Published - 25th November 2014
Publisher - Atria/Keywords Press
Format - Kindle
Synopsis - I had no idea GirlOnline
would take off the way it has - I can't believe I now have 5432
followers, thanks so much! - and the thought of opening up to you all
about this is terrifying, but here goes...Penny has a secret. Under
the alias GirlOnline, she blogs about school dramas, boys, her mad,
whirlwind family - and the panic attacks she's suffered from lately.
When things go from bad to worse, her family whisks her away to New
York, where she meets the gorgeous, guitar-strumming Noah. Suddenly
Penny is falling in love - and capturing every moment of it on her blog. But Noah has a secret too. One that threatens to ruin Penny's cover - and her closest friendship - forever.
I knew going into this book that I wasn't going to like it, so perhaps it isn't really fair of me to review it. But since i'm trying to get back into the swing of things, i'll give it my best shot anyway.
As much as I love the YA genre, i'm really not a fan of this type of thing. I've been trying to step outside my genres in the hope that it will keep me motivated to read but 'real life' fiction has never been my go-to genre. I had heard positive reviews though and of course i'd heard of Zoella on YouTube and well, really it was just cheap on the day I happened to get my new Kindle Fire.
Whilst I appreciate the undertones that run through the book, the overall thing just left me feeling flat. As soon as I finished the last page i'd already moved on to something else and never really had any intentions of bringing it up again. So what undertones am I talking about?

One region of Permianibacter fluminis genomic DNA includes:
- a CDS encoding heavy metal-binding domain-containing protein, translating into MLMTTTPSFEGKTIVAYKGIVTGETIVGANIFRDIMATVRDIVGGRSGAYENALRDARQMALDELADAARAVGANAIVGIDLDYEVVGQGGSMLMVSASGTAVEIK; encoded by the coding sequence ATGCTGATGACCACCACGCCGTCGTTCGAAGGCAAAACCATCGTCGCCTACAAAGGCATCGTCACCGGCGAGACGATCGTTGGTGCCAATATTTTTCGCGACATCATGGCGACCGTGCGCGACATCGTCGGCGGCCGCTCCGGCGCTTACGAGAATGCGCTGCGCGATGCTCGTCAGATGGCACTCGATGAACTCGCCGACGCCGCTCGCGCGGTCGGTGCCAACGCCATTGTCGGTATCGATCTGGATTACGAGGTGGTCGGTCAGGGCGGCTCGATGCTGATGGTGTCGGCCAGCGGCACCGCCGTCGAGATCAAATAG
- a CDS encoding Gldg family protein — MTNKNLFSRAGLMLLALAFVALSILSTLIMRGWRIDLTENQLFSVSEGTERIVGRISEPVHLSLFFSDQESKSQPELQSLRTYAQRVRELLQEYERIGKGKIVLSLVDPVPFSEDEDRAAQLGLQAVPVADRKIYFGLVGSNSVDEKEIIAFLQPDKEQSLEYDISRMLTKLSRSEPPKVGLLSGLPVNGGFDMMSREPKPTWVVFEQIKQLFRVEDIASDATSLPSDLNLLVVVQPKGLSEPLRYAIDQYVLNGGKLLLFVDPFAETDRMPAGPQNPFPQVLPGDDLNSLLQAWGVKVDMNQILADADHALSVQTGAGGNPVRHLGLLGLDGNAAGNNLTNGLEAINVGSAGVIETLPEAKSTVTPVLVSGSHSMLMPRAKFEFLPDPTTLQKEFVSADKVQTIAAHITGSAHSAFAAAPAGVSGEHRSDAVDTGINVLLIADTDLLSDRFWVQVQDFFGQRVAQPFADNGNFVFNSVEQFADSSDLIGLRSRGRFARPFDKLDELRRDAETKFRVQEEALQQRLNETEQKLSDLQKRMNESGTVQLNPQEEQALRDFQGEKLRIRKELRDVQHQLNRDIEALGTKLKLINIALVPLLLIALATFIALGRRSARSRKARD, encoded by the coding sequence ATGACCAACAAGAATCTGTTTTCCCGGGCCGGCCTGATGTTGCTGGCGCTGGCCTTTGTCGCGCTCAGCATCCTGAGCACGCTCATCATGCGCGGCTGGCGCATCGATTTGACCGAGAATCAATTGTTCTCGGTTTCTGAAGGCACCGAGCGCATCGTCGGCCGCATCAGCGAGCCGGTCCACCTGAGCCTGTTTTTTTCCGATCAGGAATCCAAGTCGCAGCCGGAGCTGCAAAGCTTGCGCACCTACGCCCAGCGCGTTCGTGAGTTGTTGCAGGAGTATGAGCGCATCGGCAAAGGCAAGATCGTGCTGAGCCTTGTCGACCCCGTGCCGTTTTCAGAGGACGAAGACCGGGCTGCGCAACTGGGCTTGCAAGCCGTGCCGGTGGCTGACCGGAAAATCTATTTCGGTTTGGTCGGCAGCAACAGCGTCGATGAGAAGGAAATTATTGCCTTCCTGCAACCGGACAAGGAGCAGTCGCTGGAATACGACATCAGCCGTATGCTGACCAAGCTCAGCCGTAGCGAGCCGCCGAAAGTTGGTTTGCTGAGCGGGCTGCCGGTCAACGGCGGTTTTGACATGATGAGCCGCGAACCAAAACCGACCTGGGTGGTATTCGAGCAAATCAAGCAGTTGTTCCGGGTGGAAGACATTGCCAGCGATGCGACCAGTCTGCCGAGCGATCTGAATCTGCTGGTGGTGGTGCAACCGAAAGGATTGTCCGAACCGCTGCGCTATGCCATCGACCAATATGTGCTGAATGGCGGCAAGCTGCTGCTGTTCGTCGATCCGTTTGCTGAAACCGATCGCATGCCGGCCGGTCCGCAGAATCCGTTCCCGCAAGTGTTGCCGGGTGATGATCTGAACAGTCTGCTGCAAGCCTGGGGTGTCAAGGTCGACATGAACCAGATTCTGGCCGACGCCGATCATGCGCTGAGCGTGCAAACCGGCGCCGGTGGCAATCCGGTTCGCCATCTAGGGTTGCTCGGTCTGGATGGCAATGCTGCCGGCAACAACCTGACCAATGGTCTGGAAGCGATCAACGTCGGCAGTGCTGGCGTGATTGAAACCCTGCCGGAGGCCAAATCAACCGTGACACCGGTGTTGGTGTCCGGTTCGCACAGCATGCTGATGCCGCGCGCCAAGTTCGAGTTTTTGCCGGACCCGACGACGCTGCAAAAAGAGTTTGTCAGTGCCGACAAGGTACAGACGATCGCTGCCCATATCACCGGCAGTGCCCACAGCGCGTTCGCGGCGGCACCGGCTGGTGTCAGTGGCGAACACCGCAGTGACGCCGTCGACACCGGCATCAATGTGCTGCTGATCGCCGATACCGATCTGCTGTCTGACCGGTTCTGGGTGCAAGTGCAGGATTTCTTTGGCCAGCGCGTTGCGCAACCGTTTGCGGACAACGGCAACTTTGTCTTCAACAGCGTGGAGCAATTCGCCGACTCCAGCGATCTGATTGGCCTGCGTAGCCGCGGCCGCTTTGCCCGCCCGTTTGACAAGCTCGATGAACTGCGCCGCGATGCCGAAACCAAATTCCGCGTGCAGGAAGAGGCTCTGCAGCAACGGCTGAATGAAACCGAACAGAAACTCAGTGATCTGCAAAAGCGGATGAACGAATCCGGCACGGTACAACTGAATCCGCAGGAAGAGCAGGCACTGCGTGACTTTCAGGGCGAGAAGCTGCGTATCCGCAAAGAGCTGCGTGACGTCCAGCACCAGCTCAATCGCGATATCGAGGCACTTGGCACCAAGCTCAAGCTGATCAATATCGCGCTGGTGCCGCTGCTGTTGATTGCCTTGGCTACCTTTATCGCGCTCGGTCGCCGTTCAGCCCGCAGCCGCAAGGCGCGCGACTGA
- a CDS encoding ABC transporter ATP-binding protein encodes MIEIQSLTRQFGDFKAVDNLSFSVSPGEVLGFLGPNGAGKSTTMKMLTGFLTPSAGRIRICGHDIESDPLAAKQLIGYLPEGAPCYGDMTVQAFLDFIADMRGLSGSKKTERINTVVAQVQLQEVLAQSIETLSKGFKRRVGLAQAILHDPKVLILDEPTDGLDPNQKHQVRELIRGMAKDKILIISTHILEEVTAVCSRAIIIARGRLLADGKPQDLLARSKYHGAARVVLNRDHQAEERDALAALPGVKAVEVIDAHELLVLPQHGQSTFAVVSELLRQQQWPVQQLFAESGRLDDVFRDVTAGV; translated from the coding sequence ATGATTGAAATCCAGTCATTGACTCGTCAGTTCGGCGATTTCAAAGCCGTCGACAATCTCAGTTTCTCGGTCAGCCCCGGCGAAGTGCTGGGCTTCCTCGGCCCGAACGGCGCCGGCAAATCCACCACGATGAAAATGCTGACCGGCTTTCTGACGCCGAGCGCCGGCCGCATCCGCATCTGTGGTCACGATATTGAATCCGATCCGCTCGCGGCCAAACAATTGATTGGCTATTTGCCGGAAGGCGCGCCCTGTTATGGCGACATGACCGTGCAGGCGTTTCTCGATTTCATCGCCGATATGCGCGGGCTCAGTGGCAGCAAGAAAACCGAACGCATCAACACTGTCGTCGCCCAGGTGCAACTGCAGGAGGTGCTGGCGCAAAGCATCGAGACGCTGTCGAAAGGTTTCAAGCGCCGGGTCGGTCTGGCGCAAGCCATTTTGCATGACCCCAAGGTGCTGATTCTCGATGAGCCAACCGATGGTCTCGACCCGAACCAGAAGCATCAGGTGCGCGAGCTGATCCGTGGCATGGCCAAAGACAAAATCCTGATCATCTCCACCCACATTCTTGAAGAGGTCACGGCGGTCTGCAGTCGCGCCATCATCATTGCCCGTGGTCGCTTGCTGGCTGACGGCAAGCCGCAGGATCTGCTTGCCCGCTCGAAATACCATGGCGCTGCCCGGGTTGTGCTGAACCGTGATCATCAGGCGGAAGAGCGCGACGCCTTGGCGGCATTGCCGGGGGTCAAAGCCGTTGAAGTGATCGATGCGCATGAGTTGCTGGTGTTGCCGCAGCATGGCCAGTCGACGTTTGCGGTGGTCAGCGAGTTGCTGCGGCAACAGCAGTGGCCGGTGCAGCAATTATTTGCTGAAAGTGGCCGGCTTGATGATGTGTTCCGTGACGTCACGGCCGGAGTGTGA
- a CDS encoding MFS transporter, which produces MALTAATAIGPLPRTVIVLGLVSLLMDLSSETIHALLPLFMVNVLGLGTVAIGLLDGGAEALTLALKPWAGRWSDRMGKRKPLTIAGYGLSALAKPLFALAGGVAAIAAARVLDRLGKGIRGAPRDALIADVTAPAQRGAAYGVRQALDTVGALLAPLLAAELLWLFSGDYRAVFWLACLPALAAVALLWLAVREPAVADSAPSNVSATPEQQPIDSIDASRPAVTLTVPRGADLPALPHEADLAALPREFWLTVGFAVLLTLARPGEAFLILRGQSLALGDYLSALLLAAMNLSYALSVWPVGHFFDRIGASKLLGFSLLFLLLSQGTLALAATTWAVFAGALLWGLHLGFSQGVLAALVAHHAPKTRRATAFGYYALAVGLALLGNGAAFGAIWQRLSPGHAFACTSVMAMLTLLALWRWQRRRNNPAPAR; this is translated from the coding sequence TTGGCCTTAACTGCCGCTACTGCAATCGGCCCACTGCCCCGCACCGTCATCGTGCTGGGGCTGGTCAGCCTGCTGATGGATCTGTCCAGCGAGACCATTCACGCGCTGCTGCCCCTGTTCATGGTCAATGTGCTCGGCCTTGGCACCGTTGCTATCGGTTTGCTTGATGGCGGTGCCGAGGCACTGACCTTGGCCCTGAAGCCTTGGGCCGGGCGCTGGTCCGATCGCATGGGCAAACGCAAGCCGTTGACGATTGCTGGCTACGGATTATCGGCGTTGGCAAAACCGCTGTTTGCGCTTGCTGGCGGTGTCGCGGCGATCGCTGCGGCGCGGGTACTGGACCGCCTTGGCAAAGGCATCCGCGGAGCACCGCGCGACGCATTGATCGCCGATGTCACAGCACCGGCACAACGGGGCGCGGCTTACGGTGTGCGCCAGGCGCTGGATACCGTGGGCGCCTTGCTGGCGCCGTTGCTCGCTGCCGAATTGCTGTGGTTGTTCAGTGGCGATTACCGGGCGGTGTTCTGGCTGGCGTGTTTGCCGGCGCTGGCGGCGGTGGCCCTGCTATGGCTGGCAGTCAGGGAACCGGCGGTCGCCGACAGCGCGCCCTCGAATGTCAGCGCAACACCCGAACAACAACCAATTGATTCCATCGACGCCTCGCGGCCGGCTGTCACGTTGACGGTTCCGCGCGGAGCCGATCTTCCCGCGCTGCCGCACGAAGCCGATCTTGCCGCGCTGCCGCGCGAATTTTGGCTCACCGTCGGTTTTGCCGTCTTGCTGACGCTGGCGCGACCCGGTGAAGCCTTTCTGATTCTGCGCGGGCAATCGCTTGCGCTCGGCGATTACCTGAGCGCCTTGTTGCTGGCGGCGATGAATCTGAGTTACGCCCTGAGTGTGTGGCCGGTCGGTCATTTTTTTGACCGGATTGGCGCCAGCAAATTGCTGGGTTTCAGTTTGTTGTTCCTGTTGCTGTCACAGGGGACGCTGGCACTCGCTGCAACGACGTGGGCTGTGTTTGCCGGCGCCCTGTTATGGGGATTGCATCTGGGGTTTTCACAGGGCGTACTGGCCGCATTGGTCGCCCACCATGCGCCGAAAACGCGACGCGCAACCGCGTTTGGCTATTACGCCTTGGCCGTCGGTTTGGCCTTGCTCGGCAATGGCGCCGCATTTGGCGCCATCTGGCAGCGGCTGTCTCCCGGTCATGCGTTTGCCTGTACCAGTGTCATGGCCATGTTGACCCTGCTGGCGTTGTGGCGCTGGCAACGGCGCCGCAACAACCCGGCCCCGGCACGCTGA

Internet safety. A book coming from a hugely influential YouTuber was bound to cover the internet topic wasn't it? I appreciated the fact that it raised awareness of how on the internet, you can never truly be anonymous. As much as we think of 'paper trails' being a physical thing, they exist here on the internet too. I'm sure more than one of you has discovered who *I* am just because I write this blog and i've never particularly divulged any personal information. It's just something you have to be aware of whenever you post anything online.
In addition to that though, I liked the fact that the book suggested writing as a cathartic exercise. I most definitely find this to be true for me, and many many people out there. This blog in itself is one. A way to share my thoughts and feelings (albeit about books) without too much being crammed into my head. I think there will be more than a few readers who were inspired to start their own blogs thanks to Girl Online. And of course, Penny uses her blog as a way to connect to people, feel more confident and face her fears. All of these are great things and I hope that Zoe's readers take all these things into consideration when reading Girl Online.
The problem with this, for me of course, is that I already knew these things and they were so jumbled up in teen crushes and over the top story-lines sprinkled with a handful of 'oh really, what an excellent coincidence' every couple of pages, that it was actually hard to push through and see what was underneath the words.
As a first book though, and I undoubtedly believe that it was aimed at a MUCH younger audience base (I'm talking 12-14 year olds here), it wasn't half bad. For me however, I don't think i'll be first in line for the planned sequel. A straightforward simple read that just didn't really have anything in it for me.